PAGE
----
The story poses some interesting topics for discussion such e.g. nature vs nurture or good vs evil. It would not be the first time in fiction nor in the history of the world when those in power commit horrendous deeds in the pursuit of peace, justice and the welfare of the society; but mixing it with a world of witchcraft makes it just a little more different. I adore fantasy books that explore universal moral issues and this one delivers that too. My only two criticisms are the one-dimensional characters (good or bad and nothing in between) and surprisingly little magic for a book about witches ( I have a feeling this will change as the story continues). 4.5 stars from me and will definitely purchase the sequel!
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on 1 April 2015
I wouldn't ordinarily pick up (another) book about witches, but when Half Bad was shortlisted for one of the YA books of the year, I ordered it to see what all the fuss was about - and boy am I glad I did. This book, like the main character, Nathan, has attitude, with a fresh, confident voice that grabs you right from the start. It tells the story of Nathan, a 'half code;' because his mum is a White Witch, but his dad is Black Witch. He is the only one of his kind, and we follow him as year by year he is continually assessed for evidence of Black Witch tendencies. There is no complex world building or back story explanations. The reader is thrown right into the cage alongside Nathan, when he is locked up by the Council shortly before his seventeenth birthday. There is no cosy Dumbledore here: Nathan must learns what he can from Celia, a large, brutish woman who knocks him about. There are no flying broom sticks - just furtive camping trips to Wales, and like Potter, Nathan is bullied by his fellow White Witches, only here the violence is real and unrelenting. No wonder then, that Nathan is a complex character, with a black temper to match his eyes. The author is unflinching in her portrayal of a teenage boy who is tender to his family and the girl he loves, but is capable of terrible acts of violence. And perhaps it is this that makes the book so powerful and credible. Written in sparse language, it combines energy and pace with moments of understated sorrow. Despite being witches, all of the characters are all believable. Gabrielle is a particular favourite, but it is Nathan, honest, tortured, mixed up Nathan, who pulls the eye of the reader all the way through to a breathless-oh-no-I-must-have-more-now ending. Like others, I am amazed to discover that this is Sally Green's first novel, and delighted that her second, Half Wild, has just been published. I thoroughly recommend this book for fans of YA, particularly for boys.
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on 5 September 2015
have to be honest, I was expecting Half Bad to be enjoyable, but I didn’t expect it to be this good. I love it when a book comes upon you quite suddenly and surprises you!

I’m not entirely sure what made Half Bad so good. Was it the remarkable storytelling of Nathan? The witty dialogue? Or the plot? All I know was that I was hooked from the start.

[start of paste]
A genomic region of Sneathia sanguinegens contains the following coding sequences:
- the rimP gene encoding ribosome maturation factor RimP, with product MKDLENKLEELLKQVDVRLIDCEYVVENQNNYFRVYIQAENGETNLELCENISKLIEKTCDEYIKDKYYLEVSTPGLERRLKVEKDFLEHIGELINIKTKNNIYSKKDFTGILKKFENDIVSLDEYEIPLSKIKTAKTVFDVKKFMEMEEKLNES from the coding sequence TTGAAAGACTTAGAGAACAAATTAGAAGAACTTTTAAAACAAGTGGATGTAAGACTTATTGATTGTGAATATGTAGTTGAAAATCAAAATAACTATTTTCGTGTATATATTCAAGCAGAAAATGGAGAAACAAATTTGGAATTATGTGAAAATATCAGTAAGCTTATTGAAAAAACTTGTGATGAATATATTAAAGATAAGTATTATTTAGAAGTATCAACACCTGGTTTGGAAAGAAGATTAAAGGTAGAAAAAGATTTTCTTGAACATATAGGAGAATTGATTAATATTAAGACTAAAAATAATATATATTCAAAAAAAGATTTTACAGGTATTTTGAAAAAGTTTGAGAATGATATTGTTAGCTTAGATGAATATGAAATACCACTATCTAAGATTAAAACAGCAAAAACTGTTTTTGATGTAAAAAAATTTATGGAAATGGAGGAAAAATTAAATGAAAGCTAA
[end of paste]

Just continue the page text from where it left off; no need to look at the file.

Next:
Half Bad shows that not everything is black and white, just because one is a black witch does not mean that they are evil, similarly a white witch is not automatically good. There is more to it than that, there is a lot more grey areas than clear-cut definitions.

Overall Half Bad is a witty, insightful read, that puts a different spin on what it means to be a witch. I loved that there was moral ambiguity in this book. But mostly I loved Nathan with all his flaws.
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on 10 December 2014

Nathan has always been different. Firstly, he is a witch living in a world full of humans. He feels distinctly different. Things at home aren’t much better. His older sister Jessica hates him and does everything she can to be cruel.

You see, Nathan is different from his family too. He is a half breed born into a family of pure white witches. Nathan is part black and white witch. His father, Marcus is a black witch and no one will let him forget that.


I’m a fan of Young Adult fiction. At 31 that may seem a little strange but for me it is almost as if there is something unforgiving about it. Ironically, it is aimed at an audience who are, by nature, unsure of themselves and coming into their own as people yet the books targeted at them hold no bars in their delivery. Half Bad is one such book…and it is fantastic.

Fantasy is not a genre that I am well versed in. The few I have read I have enjoyed, however, fantasy books do not tend to be my first choice. Half Bad is appealing because of the nature of the story. Nathan is trying to find out who he is yet he is constantly coming up against forces greater than he is. He feels trapped and every chance to escape is stymie by someone who believes they know better than he does. You become so very frustrated for him.

On a deeper level, the book is about prejudice. Nathan has been judged his whole life because of who his father is. Just by living, Nathan is held accountable for his father’s sins which admittedly are plentiful. This burden is the albatross round Nathan’s neck. It is even more of an issue because of the Witches Council’s involvement. They fear Nathan, they think he will become like his father. It is because of this that they are determined to control him.